The Jänschwalde lignite-fired power plant belongs to the LEAG company Lausitz Energie Kraftwerke AG. LEAG is the fourth largest power plant operator in Germany. Other lignite-fired power plants belonging to the company are Schwarze Pumpe, Boxberg and Lippendorf Unit R. Every tenth kilowatt hour of electricity consumed in Germany is produced in these power plants.
Jänschwalde power plant is located about 15 kilometres north of the city of Cottbus. As early as 1976, the foundation stone for the lignite-fired power plant was laid in the immediate neighbourhood of the town of Peitz. Almost five years later, in 1981, one of the six 500 megawatts (MW) units of the power plant already went into continuous operations. In 1989 it was completed with an installed total capacity of 3,000 MW.
In the period from 1991 to 1996 all power plant units were refurbished with state-of-the-art environmental technology and thus prepared for an efficient continuation of their operations. This was followed by further comprehensive modernization programs, the latest one was a general overhaul of all the steam turbines completed in 2014. Thus the efficiency was increased and at the same time specific CO2 emissions were lowered.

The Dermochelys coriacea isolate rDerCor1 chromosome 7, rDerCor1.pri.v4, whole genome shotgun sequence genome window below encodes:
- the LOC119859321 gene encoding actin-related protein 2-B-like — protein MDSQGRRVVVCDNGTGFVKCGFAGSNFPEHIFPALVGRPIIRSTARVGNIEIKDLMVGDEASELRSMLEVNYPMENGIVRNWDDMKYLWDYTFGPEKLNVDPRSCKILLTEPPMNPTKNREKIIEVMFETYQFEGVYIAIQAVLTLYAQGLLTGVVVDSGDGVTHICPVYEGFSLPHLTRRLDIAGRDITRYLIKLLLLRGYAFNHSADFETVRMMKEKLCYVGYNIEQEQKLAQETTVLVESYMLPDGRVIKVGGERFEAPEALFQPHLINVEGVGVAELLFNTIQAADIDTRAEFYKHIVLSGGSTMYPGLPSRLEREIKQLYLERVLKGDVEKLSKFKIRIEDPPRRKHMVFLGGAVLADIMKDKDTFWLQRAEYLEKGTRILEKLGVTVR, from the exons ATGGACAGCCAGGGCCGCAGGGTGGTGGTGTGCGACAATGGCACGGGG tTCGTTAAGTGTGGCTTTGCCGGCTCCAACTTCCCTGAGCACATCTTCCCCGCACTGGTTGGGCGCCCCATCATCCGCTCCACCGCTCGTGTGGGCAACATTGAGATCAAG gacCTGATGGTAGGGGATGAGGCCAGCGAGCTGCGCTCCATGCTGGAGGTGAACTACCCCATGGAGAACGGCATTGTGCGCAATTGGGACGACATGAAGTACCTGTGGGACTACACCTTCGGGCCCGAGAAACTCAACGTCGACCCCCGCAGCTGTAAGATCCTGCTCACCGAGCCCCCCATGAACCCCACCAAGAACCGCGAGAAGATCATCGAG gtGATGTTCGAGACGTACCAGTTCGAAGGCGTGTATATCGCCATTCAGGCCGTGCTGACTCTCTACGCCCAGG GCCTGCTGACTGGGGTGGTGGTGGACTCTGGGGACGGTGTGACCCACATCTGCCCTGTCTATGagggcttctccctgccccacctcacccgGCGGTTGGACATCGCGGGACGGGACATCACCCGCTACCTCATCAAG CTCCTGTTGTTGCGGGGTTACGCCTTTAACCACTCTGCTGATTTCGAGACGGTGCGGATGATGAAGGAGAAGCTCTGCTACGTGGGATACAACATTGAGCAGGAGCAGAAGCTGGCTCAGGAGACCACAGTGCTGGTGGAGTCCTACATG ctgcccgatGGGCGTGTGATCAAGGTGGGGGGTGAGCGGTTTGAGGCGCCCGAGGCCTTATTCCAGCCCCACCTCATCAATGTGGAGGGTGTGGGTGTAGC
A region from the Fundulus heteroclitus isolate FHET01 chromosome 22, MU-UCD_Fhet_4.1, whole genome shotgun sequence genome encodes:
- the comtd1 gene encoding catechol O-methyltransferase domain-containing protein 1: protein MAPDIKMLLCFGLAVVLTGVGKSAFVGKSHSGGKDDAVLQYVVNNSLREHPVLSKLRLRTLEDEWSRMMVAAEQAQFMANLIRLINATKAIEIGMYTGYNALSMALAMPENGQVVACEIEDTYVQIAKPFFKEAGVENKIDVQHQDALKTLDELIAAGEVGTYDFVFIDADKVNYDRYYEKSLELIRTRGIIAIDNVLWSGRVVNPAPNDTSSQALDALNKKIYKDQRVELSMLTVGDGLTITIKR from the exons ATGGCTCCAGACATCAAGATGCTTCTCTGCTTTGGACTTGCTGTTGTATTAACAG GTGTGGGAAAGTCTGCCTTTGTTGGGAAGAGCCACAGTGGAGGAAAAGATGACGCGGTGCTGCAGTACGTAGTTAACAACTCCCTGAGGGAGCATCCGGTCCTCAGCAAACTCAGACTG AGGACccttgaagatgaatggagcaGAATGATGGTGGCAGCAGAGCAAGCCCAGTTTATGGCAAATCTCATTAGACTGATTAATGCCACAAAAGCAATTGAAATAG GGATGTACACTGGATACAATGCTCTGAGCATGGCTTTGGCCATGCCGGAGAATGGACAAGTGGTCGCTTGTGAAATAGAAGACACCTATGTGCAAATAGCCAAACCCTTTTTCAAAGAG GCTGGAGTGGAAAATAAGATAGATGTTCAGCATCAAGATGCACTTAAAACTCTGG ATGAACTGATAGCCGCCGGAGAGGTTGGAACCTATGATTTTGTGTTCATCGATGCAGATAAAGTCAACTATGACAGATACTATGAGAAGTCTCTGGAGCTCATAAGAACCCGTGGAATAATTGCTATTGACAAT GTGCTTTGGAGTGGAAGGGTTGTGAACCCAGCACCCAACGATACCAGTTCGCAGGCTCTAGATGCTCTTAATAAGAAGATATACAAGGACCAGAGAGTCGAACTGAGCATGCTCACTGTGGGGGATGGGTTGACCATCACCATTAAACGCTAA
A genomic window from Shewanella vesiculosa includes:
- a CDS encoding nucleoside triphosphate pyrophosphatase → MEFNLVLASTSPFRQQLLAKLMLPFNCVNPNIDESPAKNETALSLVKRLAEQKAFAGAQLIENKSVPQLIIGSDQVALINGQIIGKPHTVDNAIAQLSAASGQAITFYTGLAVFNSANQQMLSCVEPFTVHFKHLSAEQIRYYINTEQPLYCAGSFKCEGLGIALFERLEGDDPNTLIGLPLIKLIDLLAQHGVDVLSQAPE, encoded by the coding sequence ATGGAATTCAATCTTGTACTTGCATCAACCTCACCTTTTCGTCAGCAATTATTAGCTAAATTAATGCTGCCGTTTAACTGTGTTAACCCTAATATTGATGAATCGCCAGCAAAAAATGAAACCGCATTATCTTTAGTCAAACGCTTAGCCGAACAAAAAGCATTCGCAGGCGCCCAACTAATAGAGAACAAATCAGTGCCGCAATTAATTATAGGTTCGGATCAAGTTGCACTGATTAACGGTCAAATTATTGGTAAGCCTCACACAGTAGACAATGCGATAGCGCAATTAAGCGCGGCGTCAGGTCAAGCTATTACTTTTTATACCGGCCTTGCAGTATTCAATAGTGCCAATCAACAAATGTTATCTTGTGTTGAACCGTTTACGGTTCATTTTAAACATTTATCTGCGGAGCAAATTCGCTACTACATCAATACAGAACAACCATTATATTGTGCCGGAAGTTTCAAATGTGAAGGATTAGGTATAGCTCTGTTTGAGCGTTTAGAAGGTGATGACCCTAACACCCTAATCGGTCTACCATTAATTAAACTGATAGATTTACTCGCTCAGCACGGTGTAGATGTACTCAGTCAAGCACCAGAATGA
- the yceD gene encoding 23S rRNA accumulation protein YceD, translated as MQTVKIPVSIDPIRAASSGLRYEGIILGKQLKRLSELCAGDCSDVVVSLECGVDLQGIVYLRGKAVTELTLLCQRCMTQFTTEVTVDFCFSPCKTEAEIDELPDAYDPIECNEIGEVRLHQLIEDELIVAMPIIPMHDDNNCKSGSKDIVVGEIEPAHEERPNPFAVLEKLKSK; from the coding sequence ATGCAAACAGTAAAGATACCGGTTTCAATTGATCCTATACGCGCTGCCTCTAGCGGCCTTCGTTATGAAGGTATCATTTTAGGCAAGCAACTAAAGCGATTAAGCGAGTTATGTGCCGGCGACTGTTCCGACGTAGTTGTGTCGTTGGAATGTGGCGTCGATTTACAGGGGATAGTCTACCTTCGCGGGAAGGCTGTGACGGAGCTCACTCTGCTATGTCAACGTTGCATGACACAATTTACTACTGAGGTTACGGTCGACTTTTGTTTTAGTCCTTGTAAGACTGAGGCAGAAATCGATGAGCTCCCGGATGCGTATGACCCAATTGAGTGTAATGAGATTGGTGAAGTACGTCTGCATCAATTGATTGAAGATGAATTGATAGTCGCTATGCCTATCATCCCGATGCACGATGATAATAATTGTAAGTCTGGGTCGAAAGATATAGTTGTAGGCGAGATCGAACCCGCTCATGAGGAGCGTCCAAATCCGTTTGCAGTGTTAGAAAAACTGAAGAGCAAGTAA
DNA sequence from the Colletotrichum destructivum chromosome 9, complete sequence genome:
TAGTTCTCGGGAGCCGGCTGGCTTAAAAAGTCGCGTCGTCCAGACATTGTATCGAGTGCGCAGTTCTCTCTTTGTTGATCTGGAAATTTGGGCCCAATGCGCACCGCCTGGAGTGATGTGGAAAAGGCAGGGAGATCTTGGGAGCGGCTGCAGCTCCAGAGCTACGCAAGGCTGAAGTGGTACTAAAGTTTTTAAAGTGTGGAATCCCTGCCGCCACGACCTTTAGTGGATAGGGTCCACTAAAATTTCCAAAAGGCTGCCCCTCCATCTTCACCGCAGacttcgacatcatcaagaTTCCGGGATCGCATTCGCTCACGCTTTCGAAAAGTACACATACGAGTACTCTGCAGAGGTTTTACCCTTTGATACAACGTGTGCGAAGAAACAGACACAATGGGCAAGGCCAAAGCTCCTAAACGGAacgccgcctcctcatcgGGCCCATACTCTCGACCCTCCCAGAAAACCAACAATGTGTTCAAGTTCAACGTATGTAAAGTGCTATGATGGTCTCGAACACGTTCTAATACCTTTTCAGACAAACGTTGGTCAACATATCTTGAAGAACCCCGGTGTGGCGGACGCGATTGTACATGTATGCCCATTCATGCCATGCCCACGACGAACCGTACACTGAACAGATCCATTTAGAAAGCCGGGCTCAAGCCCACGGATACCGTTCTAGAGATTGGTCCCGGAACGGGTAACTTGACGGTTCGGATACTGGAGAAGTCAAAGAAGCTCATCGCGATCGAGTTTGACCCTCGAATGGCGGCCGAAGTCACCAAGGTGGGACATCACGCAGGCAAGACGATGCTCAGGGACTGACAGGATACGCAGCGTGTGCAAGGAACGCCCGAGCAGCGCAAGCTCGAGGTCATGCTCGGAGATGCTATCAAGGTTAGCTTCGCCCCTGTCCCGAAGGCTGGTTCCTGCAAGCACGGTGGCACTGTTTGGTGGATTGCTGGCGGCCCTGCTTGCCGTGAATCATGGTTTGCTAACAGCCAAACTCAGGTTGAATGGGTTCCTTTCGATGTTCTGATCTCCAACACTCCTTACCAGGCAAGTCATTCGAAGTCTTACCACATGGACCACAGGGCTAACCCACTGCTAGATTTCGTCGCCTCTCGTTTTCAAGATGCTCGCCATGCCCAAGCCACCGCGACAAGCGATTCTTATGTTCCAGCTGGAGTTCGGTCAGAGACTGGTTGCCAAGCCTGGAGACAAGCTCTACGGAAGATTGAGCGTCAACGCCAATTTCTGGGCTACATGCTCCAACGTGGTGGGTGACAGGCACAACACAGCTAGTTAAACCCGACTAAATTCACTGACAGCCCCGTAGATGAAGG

Jänschwalde power plant is fuelled with run-of-mine lignite from the nearby Lusatian opencast mines. It belongs to the largest lignite-fired power plants in Europe. Some of the heat produced in the process of generating electricity is extracted and used for district heating at the site, and for the cities of Cottbus and Peitz.
Although Jänschwalde is a reliable “around the clock” supplier of electricity and heat, the power plant is also able to flexibly adapt its output. This is necessary to balance the supply of intermittent electricity from wind and sun which is preferentially fed into the German transmission grid (according to the Renewable Energies Act). Each of the six power plant units of Jänschwalde can be operated flexibly and rapidly within 180 MW to 500 MW. To further improve flexibility, dry lignite supplementary firing is being tested in a pilot project at Jänschwalde site.
Within the legal framework of the security stand-by mechanism for lignite-fired power plants Jänschwalde units E and F (500 MW each) will be capped from the grid in 2018 and 2019 and transferred into an on-demand-power reserve for four years. Afterwards both units are scheduled to be decommissioned.